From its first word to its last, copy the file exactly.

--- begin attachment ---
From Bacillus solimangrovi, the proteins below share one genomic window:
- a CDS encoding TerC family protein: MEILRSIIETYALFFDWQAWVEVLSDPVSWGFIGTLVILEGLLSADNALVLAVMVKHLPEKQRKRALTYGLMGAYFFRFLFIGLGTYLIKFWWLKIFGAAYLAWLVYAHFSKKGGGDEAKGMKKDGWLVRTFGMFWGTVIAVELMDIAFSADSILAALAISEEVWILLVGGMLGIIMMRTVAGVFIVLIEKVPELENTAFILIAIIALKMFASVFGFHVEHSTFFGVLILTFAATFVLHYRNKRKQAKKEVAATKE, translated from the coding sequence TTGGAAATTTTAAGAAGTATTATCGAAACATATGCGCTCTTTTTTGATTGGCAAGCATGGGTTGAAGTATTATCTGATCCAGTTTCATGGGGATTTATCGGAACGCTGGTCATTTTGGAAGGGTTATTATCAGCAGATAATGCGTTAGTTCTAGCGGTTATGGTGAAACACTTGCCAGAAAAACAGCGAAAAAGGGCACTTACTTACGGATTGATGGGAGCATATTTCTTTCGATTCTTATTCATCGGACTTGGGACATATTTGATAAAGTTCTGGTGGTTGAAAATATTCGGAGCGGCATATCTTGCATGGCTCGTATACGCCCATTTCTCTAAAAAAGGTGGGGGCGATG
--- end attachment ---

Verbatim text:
From Bacillus solimangrovi, the proteins below share one genomic window:
- a CDS encoding TerC family protein: MEILRSIIETYALFFDWQAWVEVLSDPVSWGFIGTLVILEGLLSADNALVLAVMVKHLPEKQRKRALTYGLMGAYFFRFLFIGLGTYLIKFWWLKIFGAAYLAWLVYAHFSKKGGGDEAKGMKKDGWLVRTFGMFWGTVIAVELMDIAFSADSILAALAISEEVWILLVGGMLGIIMMRTVAGVFIVLIEKVPELENTAFILIAIIALKMFASVFGFHVEHSTFFGVLILTFAATFVLHYRNKRKQAKKEVAATKE, translated from the coding sequence TTGGAAATTTTAAGAAGTATTATCGAAACATATGCGCTCTTTTTTGATTGGCAAGCATGGGTTGAAGTATTATCTGATCCAGTTTCATGGGGATTTATCGGAACGCTGGTCATTTTGGAAGGGTTATTATCAGCAGATAATGCGTTAGTTCTAGCGGTTATGGTGAAACACTTGCCAGAAAAACAGCGAAAAAGGGCACTTACTTACGGATTGATGGGAGCATATTTCTTTCGATTCTTATTCATCGGACTTGGGACATATTTGATAAAGTTCTGGTGGTTGAAAATATTCGGAGCGGCATATCTTGCATGGCTCGTATACGCCCATTTCTCTAAAAAAGGTGGGGGCGATG